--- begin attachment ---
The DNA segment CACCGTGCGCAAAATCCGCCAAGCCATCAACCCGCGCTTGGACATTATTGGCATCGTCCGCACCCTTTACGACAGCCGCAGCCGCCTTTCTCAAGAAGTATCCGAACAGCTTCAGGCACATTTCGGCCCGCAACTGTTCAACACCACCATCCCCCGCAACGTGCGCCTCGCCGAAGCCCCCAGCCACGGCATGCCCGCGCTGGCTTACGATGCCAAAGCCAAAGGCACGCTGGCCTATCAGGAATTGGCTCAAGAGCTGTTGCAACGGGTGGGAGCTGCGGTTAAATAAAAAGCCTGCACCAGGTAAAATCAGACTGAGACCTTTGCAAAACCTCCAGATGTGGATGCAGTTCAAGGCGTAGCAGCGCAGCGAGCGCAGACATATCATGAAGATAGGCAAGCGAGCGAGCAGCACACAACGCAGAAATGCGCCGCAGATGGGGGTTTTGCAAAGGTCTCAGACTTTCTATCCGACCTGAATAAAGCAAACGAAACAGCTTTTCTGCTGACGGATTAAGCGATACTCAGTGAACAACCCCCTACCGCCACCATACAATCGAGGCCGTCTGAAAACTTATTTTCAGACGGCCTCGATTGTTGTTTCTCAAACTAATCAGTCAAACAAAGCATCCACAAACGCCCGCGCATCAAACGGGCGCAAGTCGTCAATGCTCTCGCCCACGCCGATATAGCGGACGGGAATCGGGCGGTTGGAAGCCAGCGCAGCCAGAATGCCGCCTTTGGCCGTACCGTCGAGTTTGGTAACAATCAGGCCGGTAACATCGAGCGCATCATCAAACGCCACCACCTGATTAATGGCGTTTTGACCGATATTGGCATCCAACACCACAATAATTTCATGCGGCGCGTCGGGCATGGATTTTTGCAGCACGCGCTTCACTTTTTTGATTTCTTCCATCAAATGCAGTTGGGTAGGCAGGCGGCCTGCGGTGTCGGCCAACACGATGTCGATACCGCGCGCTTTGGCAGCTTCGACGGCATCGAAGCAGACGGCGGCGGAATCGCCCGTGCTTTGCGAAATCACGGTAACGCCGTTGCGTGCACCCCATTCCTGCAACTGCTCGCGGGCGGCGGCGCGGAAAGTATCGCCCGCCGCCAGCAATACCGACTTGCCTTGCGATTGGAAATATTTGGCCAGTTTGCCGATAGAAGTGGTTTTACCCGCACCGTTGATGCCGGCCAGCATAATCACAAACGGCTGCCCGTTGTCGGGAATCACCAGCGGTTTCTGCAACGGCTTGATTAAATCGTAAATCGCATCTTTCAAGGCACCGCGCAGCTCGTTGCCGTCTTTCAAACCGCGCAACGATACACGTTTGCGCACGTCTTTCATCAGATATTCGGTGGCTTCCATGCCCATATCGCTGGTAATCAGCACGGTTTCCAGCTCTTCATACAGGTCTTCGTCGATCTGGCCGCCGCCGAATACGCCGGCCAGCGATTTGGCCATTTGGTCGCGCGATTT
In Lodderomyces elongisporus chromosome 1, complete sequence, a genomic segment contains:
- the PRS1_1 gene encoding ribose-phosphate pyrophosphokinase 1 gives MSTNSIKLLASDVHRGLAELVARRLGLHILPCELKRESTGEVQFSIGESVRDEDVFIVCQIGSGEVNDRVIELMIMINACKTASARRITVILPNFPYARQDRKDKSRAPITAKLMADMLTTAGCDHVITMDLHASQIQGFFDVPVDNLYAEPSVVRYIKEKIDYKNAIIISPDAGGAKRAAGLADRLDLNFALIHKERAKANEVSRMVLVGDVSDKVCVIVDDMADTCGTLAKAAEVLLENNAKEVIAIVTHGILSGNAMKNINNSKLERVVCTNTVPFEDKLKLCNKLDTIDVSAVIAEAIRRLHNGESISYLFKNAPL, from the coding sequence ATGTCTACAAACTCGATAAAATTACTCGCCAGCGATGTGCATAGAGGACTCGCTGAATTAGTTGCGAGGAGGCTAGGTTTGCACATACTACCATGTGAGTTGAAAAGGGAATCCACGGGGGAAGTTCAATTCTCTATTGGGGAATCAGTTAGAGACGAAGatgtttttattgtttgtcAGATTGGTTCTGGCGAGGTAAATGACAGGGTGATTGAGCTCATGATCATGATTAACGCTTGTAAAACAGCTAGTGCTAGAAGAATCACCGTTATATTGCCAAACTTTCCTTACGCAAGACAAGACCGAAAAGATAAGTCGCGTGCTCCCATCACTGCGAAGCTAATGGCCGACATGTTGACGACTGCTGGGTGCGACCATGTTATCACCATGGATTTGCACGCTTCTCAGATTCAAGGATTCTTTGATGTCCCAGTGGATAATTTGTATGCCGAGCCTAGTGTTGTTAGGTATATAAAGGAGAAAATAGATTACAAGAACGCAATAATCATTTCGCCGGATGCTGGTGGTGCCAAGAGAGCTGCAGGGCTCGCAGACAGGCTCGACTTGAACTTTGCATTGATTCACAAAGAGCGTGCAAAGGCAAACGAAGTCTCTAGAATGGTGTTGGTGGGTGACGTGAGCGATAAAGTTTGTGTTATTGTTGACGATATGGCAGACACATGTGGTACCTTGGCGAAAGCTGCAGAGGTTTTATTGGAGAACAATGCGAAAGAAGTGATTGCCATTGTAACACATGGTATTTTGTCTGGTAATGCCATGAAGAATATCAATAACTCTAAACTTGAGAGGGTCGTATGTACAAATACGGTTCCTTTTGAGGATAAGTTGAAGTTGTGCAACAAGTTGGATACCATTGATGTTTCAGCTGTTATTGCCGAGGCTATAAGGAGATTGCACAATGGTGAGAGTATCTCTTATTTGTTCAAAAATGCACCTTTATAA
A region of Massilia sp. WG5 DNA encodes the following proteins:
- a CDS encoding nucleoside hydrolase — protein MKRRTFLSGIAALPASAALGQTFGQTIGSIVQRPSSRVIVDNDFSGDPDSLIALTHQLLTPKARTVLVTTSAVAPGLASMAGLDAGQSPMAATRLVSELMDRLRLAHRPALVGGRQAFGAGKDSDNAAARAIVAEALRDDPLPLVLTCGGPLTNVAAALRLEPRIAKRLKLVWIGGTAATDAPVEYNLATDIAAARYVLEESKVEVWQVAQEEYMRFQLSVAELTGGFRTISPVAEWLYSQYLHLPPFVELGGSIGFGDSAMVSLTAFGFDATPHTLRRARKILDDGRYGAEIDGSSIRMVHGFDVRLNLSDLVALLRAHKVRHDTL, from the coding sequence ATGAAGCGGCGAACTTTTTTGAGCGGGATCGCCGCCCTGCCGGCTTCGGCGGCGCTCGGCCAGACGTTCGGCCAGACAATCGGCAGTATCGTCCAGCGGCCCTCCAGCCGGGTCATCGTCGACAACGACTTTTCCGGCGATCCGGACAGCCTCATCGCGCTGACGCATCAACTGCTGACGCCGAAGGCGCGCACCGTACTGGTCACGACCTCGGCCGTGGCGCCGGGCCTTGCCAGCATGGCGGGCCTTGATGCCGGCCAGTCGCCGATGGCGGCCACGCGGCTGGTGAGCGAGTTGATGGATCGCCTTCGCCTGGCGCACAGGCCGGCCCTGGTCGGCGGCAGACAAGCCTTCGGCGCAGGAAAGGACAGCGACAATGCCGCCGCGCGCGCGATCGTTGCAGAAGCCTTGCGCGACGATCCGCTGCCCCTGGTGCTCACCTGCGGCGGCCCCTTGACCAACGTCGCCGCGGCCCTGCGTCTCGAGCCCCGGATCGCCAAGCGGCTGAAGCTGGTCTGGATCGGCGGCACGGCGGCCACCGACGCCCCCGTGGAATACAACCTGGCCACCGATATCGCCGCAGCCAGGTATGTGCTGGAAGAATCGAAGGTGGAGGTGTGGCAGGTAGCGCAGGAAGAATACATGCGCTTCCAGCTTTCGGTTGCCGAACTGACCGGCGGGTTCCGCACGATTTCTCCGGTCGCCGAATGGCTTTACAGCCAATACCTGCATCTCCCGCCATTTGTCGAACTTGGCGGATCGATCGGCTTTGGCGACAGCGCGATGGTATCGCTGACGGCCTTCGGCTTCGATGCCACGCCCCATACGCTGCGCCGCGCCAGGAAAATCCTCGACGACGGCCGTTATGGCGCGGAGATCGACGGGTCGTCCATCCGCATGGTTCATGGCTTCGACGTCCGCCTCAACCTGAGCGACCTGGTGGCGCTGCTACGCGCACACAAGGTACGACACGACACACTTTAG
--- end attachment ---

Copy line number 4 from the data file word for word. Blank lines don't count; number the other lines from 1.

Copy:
A region of Massilia sp. WG5 DNA encodes the following proteins: